# Income Statements under Marginal and Absorption Costing

Share Accounting Article below:

## Explanation with Solved Examples:

In  absorption costing technique no difference is made between fixed and variable cost in calculating profits. Absorption costing statement assumes that fixed costs attach to products so all the production costs, whether fixed or variable should become part of product cost.

Marginal cost statement offers an alternative layout to the traditional income statement prepared under absorption costing. Marginal cost statement treats fixed and variable cost separately and shows contribution. However gross profit does not find any place in the marginal costing statement.

Following formats show the difference between the presentation of information in income statements prepared under absorption and marginal costing.

## Statement to Reconcile Profits under Marginal and Absorption Costing – Format:

### Solved Example 1:

A business sells ice cream. Following information are available for the year ended 30 June 2016.

Required:

Prepare income statement for the year ended 30 June 2016 based on both marginal (variable) and absorption costing.

Solution:

Marginal Costing (Variable Costing) Income Statement

For the year ended 30 June 2016

Absorption Costing Income Statement

For the year ended 30 June 2016

### Solved Example 2:

Topper Plastic makes and sells a single product. In September 2016, it produced and sold 30000 units. Information for September 2016 was:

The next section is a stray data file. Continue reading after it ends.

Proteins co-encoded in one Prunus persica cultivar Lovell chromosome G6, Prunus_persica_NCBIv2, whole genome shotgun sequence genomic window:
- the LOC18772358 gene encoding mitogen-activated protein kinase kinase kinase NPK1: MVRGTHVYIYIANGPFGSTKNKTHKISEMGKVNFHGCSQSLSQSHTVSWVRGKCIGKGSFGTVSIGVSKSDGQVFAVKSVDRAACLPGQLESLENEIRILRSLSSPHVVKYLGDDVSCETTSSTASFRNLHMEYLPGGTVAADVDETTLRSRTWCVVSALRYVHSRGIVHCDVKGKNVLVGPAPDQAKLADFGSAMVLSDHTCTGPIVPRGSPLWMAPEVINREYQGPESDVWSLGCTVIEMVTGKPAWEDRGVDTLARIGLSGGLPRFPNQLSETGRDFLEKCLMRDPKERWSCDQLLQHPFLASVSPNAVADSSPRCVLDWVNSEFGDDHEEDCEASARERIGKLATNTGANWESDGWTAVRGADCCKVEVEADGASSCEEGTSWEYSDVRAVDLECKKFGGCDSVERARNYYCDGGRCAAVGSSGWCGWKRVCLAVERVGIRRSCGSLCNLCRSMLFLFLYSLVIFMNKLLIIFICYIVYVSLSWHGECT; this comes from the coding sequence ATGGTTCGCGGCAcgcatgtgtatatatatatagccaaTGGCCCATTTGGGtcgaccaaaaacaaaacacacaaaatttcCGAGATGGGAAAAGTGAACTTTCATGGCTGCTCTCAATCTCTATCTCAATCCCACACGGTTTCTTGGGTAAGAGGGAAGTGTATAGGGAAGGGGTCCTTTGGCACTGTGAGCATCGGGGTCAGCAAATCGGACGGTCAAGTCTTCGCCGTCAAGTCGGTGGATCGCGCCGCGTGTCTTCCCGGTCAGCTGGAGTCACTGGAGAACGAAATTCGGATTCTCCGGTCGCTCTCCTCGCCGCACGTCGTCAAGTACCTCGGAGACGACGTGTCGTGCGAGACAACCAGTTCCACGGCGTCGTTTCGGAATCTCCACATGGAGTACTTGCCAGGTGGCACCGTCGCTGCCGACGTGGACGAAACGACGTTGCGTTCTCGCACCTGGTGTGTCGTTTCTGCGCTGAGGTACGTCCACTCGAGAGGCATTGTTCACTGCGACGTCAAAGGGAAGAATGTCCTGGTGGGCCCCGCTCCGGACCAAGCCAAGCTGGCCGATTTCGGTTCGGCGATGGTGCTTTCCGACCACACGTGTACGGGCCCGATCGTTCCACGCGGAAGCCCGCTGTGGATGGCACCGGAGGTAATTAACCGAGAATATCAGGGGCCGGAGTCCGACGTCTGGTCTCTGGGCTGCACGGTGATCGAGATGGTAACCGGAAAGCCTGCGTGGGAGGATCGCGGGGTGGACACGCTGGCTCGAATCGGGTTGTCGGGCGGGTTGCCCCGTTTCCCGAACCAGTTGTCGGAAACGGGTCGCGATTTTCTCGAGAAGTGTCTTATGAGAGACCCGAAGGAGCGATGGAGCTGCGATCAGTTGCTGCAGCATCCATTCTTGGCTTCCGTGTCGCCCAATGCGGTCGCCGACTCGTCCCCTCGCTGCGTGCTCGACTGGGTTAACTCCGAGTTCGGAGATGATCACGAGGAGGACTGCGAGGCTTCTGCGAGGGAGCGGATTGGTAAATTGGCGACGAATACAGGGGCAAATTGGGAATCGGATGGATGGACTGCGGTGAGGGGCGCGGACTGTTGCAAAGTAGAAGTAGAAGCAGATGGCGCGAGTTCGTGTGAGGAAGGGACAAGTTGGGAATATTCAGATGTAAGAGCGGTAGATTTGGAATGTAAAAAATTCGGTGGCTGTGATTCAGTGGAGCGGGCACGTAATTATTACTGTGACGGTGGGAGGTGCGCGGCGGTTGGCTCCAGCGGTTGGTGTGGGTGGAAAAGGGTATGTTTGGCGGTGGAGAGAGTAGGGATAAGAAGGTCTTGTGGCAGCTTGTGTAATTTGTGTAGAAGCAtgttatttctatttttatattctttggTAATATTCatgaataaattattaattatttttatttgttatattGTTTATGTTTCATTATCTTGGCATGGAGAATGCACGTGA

Required:

Prepare income statements for September 2016 by using:

(a) Marginal costing (variable costing); and

(b) Absorption costing

Solution (a):

Marginal (Variable) Costing Income Statement

For the month ended 30 Sep. 2016

Solution (b):

Absorption Costing Income Statement

For the month ended 30 Sep. 2016

## Profits of Marginal (Variable) and Absorption Costing:

Though in the above example profits under both marginal and absorption costing is same; however this is not unusual to see different profits under both techniques. This difference in profits is due to use of different inventory valuation methods under both techniques.

In marginal costing inventories are values at marginal cost of production, but in absorption costing they are valued at total production cost which causes different profit figures in both techniques.

The following points should be considered in this regard:

• Profit will not differ in the absence of both opening and closing inventories.
• Profit will not be different if the quantities of both opening and closing inventories are same, provided same fixed cost amount is included in both inventories.
• When opening inventory is more than closing inventory, the profit under absorption will be less due to inclusion of a relatively higher amount of fixed cost in opening inventory.
• When opening inventory is less than closing inventory, the profit under absorption costing will be higher due to inclusion of a relatively higher amount of fixed cost in closing inventory.